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Euthanasia case goes to retrial

Case of mother who killed her severely disabled daughter to be heard again today at court of appeal.

A MOTHER who killed her severely mentally and physically disabled daughter will be retried today by the court of appeal of Versailles.

Despite prosecution calls for her to receive a “symbolic” three year suspended sentence, Lydie Debaine, 62, was acquitted by a court in Val d’Oise in April 2008.

A similar case in 1994 of a man who killed his handicapped son also resulted in an acquittal.

Versailles prosecutor Jean-Amédée Lathoud said: “This acquittal could in fact become an encouragement to end the lives of the severely disabled.”

“It appears to me that the actions of Mrs Debaine cannot be accepted by French law, our ethical values and the principles that underlie our society,” he added in a statement.

Mrs Debaine’s lawyer, Caty Richard, who is arguing for a new acquittal, said: “This trial prolongs the pain of my client.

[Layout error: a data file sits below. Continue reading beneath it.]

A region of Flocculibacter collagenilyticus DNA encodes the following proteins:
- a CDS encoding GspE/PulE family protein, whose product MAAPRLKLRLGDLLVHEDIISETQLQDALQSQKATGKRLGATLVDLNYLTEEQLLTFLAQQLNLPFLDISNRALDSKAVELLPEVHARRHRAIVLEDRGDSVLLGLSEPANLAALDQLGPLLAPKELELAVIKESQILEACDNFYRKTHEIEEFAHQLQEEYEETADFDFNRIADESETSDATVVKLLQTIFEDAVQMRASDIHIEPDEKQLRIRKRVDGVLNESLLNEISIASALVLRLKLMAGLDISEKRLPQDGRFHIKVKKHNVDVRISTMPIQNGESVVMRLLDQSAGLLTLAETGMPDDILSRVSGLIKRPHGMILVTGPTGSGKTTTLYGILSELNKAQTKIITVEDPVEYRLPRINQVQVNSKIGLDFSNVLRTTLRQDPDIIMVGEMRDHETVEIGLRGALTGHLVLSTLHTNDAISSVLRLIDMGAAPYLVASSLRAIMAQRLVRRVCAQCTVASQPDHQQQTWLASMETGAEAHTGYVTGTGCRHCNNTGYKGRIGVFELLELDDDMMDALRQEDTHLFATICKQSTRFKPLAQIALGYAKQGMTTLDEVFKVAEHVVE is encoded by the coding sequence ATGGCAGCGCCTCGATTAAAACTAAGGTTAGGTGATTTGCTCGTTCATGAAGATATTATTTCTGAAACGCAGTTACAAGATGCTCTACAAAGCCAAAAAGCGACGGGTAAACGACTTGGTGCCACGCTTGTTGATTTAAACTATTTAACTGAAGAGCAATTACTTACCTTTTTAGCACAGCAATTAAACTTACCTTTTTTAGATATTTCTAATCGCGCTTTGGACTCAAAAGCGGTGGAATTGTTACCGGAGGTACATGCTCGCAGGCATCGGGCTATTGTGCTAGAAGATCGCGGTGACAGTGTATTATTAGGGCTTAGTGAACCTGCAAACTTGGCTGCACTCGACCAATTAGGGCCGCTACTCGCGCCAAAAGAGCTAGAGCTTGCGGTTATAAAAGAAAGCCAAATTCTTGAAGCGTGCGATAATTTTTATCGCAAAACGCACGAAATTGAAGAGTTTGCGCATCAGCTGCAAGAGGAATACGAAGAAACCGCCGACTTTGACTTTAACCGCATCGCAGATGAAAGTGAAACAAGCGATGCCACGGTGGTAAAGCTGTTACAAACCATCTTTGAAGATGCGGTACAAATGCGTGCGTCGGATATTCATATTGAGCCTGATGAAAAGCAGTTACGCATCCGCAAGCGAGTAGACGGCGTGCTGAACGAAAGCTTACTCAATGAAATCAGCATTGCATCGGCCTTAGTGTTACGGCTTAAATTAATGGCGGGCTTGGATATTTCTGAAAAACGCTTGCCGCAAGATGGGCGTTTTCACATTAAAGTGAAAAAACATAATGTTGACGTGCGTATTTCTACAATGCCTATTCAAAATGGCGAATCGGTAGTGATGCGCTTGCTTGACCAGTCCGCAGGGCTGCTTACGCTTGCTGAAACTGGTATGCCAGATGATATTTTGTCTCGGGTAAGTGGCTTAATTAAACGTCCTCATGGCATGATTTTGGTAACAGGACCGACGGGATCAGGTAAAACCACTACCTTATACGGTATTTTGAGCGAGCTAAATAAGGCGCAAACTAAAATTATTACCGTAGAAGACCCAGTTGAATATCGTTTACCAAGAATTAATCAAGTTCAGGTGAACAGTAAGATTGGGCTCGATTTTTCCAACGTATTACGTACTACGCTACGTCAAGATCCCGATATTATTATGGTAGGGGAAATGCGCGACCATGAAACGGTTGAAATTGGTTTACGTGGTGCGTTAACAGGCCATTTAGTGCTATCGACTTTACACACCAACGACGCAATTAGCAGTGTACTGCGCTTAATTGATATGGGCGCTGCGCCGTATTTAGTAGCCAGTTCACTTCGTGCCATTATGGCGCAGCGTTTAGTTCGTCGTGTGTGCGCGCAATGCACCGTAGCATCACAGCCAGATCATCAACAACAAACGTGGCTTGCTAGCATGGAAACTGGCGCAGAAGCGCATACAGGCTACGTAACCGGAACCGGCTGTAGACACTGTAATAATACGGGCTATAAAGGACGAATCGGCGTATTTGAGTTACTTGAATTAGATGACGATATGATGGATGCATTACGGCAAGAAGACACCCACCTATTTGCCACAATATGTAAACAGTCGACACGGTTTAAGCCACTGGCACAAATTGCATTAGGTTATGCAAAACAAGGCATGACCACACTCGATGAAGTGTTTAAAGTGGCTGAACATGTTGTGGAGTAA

“The acquittal should not be interpreted as a licence to kill, but the recognition of a merciful act.”

“This second trial does not seem unbearable to her, but very close. It’s painful – she misses her daughter terribly but she does not regret ending her suffering.”

Debaine was accused of giving large amounts of anti-anxiety pills to her only daughter Anne-Marie before drowning her in a bath on May 14, 2005.

Anne-Marie Debaine was born premature and severely disabled. She had been cared for in specialist centres between the ages of 6-22 but had to move home to live in 2001 due to a lack of places.

She also suffered from epilepsy and violent seizures.

Photo: Lydie Debaine with lawyer Caty Richard
Credit:Afp/Bertrand Guay

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